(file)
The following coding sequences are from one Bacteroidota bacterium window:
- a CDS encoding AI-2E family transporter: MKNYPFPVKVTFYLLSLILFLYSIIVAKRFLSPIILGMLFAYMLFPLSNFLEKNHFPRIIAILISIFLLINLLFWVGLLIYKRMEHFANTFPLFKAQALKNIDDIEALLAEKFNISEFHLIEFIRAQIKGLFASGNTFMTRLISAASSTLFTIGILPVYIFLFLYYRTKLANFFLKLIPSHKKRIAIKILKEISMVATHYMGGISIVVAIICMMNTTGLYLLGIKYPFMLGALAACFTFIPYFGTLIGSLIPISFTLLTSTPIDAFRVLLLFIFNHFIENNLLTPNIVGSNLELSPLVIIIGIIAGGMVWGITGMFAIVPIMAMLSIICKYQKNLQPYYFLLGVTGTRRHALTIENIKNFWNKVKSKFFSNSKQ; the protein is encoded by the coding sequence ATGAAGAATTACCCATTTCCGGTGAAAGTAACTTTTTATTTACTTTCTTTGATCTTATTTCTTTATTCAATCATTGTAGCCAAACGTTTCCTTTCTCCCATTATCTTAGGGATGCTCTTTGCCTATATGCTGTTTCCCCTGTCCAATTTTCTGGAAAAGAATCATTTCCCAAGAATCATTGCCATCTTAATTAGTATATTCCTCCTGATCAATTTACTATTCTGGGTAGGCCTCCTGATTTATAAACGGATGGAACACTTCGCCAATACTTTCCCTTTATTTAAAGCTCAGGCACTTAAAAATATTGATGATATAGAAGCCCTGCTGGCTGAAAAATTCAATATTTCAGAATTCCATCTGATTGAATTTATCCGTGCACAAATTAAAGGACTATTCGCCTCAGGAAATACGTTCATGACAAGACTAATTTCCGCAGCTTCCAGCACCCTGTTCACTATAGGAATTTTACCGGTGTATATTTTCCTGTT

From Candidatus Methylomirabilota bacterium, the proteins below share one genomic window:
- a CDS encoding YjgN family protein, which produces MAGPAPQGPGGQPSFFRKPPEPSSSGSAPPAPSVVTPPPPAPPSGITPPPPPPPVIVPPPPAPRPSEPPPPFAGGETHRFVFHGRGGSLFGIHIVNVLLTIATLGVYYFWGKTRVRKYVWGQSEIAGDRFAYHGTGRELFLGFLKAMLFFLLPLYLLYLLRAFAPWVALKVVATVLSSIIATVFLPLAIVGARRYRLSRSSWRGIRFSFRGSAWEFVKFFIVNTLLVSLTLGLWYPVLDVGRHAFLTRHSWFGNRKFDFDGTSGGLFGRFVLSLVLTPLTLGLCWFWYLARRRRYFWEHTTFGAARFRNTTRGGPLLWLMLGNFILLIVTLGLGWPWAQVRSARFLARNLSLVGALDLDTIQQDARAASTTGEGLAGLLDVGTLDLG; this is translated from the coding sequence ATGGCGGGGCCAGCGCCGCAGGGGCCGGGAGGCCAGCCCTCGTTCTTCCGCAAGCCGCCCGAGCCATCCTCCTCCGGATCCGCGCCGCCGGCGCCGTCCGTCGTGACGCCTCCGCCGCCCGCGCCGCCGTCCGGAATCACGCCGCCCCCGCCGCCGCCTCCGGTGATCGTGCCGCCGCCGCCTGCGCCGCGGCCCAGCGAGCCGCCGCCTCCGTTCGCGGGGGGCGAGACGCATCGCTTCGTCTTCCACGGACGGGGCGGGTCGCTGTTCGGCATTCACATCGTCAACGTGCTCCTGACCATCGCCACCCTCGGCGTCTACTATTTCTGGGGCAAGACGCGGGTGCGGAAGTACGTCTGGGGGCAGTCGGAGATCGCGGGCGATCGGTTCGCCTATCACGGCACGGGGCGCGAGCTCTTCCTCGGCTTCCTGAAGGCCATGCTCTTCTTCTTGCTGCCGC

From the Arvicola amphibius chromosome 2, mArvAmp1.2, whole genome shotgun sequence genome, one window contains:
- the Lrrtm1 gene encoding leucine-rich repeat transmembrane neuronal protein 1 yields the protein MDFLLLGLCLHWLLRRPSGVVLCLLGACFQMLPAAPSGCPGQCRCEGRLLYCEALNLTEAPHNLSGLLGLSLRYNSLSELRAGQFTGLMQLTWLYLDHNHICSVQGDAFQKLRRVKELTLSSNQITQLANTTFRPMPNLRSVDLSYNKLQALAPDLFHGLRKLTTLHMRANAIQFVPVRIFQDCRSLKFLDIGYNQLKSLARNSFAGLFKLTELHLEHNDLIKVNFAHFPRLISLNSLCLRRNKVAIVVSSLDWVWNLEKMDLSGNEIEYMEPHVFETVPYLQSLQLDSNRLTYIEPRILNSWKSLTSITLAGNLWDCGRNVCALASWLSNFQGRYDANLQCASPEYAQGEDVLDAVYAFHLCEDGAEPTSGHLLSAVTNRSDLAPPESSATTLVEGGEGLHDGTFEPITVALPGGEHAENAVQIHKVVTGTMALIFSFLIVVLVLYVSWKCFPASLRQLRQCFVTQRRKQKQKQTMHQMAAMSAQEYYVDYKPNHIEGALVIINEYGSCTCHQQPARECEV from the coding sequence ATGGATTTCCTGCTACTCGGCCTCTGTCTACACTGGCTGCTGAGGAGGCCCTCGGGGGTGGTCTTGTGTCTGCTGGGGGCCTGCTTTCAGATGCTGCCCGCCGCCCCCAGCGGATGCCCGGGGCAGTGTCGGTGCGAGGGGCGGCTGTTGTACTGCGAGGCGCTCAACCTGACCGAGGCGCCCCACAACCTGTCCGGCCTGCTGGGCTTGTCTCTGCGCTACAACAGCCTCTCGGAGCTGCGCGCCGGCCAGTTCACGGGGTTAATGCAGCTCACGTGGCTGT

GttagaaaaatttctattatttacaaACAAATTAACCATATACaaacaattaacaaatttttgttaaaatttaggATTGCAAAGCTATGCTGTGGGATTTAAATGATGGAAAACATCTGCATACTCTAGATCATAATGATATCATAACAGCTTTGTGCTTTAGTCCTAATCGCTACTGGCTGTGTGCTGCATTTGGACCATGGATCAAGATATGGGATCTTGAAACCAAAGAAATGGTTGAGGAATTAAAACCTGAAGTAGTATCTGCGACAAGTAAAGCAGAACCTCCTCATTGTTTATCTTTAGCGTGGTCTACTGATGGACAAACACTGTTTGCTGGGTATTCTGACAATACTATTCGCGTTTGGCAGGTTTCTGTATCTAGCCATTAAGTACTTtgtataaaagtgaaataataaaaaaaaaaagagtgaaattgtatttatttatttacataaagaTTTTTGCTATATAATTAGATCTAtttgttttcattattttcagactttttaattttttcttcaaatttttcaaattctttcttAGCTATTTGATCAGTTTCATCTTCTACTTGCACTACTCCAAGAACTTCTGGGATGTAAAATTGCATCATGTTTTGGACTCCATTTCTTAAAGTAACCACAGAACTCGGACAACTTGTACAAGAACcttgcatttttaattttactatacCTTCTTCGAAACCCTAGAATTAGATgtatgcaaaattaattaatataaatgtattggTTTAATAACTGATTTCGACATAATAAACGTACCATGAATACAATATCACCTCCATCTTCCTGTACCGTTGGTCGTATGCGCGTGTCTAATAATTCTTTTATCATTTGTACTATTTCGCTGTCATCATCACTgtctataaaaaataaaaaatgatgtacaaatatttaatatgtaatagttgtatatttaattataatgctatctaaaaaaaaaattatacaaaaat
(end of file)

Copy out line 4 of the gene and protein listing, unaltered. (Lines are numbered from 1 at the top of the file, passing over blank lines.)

- a CDS encoding YjgN family protein, which produces MAGPAPQGPGGQPSFFRKPPEPSSSGSAPPAPSVVTPPPPAPPSGITPPPPPPPVIVPPPPAPRPSEPPPPFAGGETHRFVFHGRGGSLFGIHIVNVLLTIATLGVYYFWGKTRVRKYVWGQSEIAGDRFAYHGTGRELFLGFLKAMLFFLLPLYLLYLLRAFAPWVALKVVATVLSSIIATVFLPLAIVGARRYRLSRSSWRGIRFSFRGSAWEFVKFFIVNTLLVSLTLGLWYPVLDVGRHAFLTRHSWFGNRKFDFDGTSGGLFGRFVLSLVLTPLTLGLCWFWYLARRRRYFWEHTTFGAARFRNTTRGGPLLWLMLGNFILLIVTLGLGWPWAQVRSARFLARNLSLVGALDLDTIQQDARAASTTGEGLAGLLDVGTLDLG; this is translated from the coding sequence ATGGCGGGGCCAGCGCCGCAGGGGCCGGGAGGCCAGCCCTCGTTCTTCCGCAAGCCGCCCGAGCCATCCTCCTCCGGATCCGCGCCGCCGGCGCCGTCCGTCGTGACGCCTCCGCCGCCCGCGCCGCCGTCCGGAATCACGCCGCCCCCGCCGCCGCCTCCGGTGATCGTGCCGCCGCCGCCTGCGCCGCGGCCCAGCGAGCCGCCGCCTCCGTTCGCGGGGGGCGAGACGCATCGCTTCGTCTTCCACGGACGGGGCGGGTCGCTGTTCGGCATTCACATCGTCAACGTGCTCCTGACCATCGCCACCCTCGGCGTCTACTATTTCTGGGGCAAGACGCGGGTGCGGAAGTACGTCTGGGGGCAGTCGGAGATCGCGGGCGATCGGTTCGCCTATCACGGCACGGGGCGCGAGCTCTTCCTCGGCTTCCTGAAGGCCATGCTCTTCTTCTTGCTGCCGC